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What Are the Signs and Symptoms of Idiopathic Pulmonary Fibrosis?

The signs and symptoms of idiopathic pulmonary fibrosis (IPF) develop over time. They may not even begin to appear until the disease has done serious damage to your lungs. Once they occur, they're likely to get worse over time.

The most common signs and symptoms are:

  • Shortness of breath. This usually is the main symptom of IPF. At first, you may be short of breath only during exercise. Over time, you'll likely feel breathless even at rest.
  • A dry, hacking cough that doesn't get better. Over time, you may have repeated bouts of coughing that you can't control.

Other signs and symptoms that you may develop over time include:

  • Rapid, shallow breathing
  • Gradual, unintended weight loss
  • Fatigue (tiredness) or malaise (a general feeling of being unwell)
  • Aching muscles and joints
  • Clubbing, which is the widening and rounding of the tips of the fingers or toes

Clubbing

The illustration shows clubbing of the fingertips associated with idiopathic pulmonary fibrosis.

The illustration shows clubbing of the fingertips associated with idiopathic pulmonary fibrosis.

IPF may lead to other medical problems, including a collapsed lung, lung infections, blood clots in the lungs, and lung cancer.

As the disease worsens, you may develop other potentially life-threatening conditions, including respiratory failure, pulmonary hypertension, and heart failure.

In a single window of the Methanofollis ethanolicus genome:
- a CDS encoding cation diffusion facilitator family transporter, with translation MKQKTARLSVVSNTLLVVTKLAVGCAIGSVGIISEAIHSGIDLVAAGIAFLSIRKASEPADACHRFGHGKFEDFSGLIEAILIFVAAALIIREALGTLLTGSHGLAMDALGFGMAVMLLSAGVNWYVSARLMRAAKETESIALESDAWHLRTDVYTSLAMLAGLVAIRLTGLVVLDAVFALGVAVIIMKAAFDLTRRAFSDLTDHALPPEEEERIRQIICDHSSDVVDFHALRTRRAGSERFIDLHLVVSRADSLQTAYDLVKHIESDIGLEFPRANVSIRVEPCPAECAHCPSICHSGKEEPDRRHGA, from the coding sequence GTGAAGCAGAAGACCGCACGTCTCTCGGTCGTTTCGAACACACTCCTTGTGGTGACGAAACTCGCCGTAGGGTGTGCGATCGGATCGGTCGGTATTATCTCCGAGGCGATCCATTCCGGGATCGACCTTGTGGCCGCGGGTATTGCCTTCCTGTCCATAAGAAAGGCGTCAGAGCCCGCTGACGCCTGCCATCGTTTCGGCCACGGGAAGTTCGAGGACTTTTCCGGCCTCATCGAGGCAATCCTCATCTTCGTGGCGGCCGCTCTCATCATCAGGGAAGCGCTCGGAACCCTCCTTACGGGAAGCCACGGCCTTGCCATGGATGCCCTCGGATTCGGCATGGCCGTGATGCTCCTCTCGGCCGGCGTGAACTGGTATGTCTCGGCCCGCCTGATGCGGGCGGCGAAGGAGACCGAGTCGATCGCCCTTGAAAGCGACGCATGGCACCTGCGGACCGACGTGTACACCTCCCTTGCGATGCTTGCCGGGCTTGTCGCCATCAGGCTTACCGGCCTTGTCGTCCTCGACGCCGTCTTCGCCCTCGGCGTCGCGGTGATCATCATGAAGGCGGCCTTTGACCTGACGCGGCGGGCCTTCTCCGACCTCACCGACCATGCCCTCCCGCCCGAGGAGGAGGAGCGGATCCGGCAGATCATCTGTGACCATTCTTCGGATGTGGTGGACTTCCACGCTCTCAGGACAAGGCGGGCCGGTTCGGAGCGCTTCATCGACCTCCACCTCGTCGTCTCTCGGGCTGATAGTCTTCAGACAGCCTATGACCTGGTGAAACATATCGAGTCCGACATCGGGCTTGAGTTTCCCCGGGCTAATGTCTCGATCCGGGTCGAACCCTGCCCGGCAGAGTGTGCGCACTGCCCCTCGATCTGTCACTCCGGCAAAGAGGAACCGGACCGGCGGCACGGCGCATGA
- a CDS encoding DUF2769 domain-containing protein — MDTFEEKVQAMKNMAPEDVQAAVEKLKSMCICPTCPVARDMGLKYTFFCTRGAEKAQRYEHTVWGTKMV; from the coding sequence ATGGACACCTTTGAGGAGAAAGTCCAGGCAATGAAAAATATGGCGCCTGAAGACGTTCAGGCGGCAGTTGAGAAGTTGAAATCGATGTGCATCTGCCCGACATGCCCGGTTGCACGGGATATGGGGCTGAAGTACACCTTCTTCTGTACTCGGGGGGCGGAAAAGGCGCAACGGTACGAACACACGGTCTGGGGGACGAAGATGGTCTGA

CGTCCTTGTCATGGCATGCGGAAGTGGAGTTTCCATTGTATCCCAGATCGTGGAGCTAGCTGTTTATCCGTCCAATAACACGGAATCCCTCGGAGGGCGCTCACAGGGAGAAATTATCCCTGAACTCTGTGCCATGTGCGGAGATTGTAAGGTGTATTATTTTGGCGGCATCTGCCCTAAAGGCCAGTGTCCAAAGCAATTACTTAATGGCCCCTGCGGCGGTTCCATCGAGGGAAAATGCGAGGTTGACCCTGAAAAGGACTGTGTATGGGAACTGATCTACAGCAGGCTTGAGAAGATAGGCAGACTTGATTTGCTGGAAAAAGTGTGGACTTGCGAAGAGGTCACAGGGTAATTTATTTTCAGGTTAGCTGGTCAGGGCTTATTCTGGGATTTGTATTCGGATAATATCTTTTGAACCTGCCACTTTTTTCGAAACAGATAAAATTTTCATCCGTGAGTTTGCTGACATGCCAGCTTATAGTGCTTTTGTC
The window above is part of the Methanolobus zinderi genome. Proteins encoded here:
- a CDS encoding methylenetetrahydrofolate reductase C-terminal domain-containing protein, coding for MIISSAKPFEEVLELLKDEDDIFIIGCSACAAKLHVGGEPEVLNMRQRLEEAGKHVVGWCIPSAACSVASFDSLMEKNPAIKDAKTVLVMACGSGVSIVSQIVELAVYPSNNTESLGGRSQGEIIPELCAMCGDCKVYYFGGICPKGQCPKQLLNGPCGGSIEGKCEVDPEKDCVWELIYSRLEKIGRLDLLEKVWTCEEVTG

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Idiopathic Pulmonary Fibrosis Clinical Trials

Clinical trials are research studies that explore whether a medical strategy, treatment, or device is safe and effective for humans. To find clinical trials that are currently underway for Idiopathic Pulmonary Fibrosis, visit www.clinicaltrials.gov.


Idiopathic Pulmonary Fibrosis in the News

May 19, 2014
Common treatment for patients with chronic, progressive lung disease found to be ineffective
A drug used to treat patients with mild to moderate lung damage from the disease idiopathic pulmonary fibrosis (IPF) is no better than placebo for preserving lung function, according to a study supported by the National Institutes of Health. The finding is in the final report of a clinical trial called Prednisone, Azathioprine, and N-Acetylcysteine: A Study That Evaluates Response in Idiopathic Pulmonary Fibrosis (PANTHER-IPF).

View all Idiopathic Pulmonary Fibrosis Press Releases

 
September 20, 2011 Last Updated Icon

The NHLBI updates Health Topics articles on a biennial cycle based on a thorough review of research findings and new literature. The articles also are updated as needed if important new research is published. The date on each Health Topics article reflects when the content was originally posted or last revised.